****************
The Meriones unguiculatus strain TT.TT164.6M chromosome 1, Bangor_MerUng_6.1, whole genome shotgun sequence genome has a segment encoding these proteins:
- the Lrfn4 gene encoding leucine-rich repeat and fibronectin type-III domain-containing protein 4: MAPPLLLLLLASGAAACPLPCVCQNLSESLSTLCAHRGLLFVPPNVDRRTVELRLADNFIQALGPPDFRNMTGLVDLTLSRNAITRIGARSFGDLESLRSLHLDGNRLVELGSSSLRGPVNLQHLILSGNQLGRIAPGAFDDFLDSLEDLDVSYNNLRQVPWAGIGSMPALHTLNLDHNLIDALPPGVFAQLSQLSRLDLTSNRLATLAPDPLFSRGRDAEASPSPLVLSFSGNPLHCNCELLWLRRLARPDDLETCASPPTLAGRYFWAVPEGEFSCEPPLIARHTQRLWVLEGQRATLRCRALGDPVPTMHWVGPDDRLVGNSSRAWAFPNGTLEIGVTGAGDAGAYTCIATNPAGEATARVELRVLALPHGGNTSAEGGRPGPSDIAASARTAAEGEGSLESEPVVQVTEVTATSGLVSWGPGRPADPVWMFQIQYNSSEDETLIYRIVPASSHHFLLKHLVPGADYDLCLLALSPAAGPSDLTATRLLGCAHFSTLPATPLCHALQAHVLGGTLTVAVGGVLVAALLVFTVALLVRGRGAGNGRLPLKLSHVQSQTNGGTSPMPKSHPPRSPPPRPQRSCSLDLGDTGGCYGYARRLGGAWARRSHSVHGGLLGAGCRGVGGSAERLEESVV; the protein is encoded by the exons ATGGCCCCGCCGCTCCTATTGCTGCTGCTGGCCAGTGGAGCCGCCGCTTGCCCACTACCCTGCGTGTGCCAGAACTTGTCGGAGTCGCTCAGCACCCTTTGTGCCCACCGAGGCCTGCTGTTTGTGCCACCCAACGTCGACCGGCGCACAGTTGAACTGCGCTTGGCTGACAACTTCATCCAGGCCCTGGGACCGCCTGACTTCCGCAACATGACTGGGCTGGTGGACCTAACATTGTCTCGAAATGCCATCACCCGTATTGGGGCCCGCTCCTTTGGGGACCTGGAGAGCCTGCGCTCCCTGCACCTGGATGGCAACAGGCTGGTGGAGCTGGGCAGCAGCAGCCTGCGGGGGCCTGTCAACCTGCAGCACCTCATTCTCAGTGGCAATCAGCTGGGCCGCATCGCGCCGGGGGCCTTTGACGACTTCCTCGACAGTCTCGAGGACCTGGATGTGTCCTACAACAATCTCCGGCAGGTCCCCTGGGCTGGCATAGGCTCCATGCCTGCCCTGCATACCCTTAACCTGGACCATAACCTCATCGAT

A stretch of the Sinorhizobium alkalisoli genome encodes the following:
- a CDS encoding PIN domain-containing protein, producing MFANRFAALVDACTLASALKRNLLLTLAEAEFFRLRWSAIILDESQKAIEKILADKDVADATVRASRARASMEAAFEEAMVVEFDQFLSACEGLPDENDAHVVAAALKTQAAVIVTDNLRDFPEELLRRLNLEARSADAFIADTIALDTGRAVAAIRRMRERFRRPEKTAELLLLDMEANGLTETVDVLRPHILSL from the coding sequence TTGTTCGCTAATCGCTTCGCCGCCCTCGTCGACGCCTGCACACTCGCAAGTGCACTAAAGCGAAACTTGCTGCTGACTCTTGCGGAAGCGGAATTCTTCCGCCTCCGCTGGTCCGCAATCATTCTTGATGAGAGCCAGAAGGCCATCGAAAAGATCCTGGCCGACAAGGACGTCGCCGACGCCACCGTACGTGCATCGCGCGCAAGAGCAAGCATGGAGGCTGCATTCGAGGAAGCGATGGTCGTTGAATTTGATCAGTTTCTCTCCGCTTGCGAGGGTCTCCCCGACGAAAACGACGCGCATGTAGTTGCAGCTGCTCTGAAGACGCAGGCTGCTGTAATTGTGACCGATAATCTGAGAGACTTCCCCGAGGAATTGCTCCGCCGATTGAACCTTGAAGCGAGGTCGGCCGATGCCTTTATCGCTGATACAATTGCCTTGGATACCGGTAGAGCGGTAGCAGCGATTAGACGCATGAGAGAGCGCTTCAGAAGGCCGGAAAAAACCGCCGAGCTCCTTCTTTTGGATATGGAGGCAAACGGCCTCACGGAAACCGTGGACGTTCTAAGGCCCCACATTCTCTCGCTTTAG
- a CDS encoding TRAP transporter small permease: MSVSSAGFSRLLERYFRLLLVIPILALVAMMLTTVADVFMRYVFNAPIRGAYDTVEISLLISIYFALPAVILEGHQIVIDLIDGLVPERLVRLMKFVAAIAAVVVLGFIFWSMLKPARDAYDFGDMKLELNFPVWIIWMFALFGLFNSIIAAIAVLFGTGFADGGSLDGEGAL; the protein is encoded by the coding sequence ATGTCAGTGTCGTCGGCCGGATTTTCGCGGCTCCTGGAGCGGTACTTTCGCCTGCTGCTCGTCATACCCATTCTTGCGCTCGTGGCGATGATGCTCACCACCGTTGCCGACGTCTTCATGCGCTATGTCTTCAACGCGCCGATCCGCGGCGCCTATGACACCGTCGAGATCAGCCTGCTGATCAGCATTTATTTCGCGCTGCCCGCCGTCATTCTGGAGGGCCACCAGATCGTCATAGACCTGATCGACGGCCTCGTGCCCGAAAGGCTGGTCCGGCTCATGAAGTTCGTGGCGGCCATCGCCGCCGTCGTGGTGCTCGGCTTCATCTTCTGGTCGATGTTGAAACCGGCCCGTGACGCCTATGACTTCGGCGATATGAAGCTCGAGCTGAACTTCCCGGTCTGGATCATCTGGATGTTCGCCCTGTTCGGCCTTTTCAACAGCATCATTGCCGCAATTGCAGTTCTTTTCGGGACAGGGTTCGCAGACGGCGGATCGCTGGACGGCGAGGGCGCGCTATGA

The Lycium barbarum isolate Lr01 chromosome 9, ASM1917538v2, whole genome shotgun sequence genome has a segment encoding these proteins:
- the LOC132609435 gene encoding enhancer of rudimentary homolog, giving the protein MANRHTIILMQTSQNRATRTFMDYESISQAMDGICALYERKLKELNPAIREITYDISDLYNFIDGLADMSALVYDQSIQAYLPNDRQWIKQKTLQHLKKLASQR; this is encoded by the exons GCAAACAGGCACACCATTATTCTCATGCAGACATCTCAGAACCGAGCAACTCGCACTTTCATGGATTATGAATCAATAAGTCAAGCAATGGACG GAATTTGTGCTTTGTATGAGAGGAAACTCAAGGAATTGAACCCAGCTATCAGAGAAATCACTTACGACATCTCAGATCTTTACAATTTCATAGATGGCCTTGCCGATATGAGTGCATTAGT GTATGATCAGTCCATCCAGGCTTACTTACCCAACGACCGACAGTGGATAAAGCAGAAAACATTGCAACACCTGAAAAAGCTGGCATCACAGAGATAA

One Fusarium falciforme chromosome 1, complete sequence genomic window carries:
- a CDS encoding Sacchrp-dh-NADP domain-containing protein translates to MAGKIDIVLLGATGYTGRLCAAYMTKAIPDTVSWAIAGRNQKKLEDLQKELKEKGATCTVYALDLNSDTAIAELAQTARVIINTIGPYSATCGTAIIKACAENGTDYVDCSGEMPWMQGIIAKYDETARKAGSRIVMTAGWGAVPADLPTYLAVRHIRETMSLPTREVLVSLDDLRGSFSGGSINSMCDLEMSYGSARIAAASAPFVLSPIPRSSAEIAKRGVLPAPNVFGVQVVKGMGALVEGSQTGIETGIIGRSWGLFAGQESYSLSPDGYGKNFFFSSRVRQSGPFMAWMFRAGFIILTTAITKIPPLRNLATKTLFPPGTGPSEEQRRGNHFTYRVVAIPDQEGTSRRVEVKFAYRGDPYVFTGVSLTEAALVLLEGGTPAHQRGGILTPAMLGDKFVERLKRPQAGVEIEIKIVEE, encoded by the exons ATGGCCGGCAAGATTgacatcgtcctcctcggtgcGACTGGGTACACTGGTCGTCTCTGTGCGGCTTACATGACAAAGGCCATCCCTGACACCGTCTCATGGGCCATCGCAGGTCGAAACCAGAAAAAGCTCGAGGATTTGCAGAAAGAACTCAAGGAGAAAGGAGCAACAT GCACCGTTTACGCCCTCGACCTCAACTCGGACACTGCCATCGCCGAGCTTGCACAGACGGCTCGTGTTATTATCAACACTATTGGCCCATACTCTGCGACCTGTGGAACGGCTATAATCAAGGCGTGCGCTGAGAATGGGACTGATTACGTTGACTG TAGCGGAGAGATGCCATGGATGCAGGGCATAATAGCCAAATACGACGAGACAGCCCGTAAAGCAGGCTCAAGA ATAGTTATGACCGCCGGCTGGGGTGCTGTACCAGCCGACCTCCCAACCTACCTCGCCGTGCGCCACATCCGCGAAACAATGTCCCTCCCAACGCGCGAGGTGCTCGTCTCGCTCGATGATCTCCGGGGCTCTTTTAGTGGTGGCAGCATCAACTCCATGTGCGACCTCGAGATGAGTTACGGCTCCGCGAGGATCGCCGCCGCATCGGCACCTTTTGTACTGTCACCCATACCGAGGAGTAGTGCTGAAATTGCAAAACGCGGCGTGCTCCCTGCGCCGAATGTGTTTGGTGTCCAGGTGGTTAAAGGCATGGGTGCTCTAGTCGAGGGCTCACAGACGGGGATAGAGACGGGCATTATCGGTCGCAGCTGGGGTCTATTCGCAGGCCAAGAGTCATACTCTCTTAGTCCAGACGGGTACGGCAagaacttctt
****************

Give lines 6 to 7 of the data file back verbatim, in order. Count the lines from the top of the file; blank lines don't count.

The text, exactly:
The Lycium barbarum isolate Lr01 chromosome 9, ASM1917538v2, whole genome shotgun sequence genome has a segment encoding these proteins:
- the LOC132609435 gene encoding enhancer of rudimentary homolog, giving the protein MANRHTIILMQTSQNRATRTFMDYESISQAMDGICALYERKLKELNPAIREITYDISDLYNFIDGLADMSALVYDQSIQAYLPNDRQWIKQKTLQHLKKLASQR; this is encoded by the exons GCAAACAGGCACACCATTATTCTCATGCAGACATCTCAGAACCGAGCAACTCGCACTTTCATGGATTATGAATCAATAAGTCAAGCAATGGACG GAATTTGTGCTTTGTATGAGAGGAAACTCAAGGAATTGAACCCAGCTATCAGAGAAATCACTTACGACATCTCAGATCTTTACAATTTCATAGATGGCCTTGCCGATATGAGTGCATTAGT GTATGATCAGTCCATCCAGGCTTACTTACCCAACGACCGACAGTGGATAAAGCAGAAAACATTGCAACACCTGAAAAAGCTGGCATCACAGAGATAA